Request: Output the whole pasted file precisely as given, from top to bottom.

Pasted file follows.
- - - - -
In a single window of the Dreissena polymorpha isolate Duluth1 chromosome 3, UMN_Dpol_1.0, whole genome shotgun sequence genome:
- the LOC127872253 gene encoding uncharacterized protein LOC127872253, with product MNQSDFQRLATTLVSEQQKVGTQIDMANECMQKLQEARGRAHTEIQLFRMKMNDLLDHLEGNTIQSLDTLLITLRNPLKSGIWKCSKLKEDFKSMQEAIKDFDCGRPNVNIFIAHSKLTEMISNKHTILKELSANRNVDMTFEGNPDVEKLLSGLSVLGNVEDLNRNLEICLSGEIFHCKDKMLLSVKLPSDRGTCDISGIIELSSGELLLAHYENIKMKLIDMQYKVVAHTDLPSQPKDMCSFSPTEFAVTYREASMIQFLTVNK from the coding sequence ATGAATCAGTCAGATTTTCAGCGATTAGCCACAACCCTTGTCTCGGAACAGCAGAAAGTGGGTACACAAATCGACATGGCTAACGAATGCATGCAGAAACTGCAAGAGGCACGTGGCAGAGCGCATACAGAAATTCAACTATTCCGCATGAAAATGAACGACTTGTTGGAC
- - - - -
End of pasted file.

In a single window of the Dreissena polymorpha isolate Duluth1 chromosome 3, UMN_Dpol_1.0, whole genome shotgun sequence genome:
- the LOC127872253 gene encoding uncharacterized protein LOC127872253, with product MNQSDFQRLATTLVSEQQKVGTQIDMANECMQKLQEARGRAHTEIQLFRMKMNDLLDHLEGNTIQSLDTLLITLRNPLKSGIWKCSKLKEDFKSMQEAIKDFDCGRPNVNIFIAHSKLTEMISNKHTILKELSANRNVDMTFEGNPDVEKLLSGLSVLGNVEDLNRNLEICLSGEIFHCKDKMLLSVKLPSDRGTCDISGIIELSSGELLLAHYENIKMKLIDMQYKVVAHTDLPSQPKDMCSFSPTEFAVTYREASMIQFLTVNK from the coding sequence ATGAATCAGTCAGATTTTCAGCGATTAGCCACAACCCTTGTCTCGGAACAGCAGAAAGTGGGTACACAAATCGACATGGCTAACGAATGCATGCAGAAACTGCAAGAGGCACGTGGCAGAGCGCATACAGAAATTCAACTATTCCGCATGAAAATGAACGACTTGTTGGAC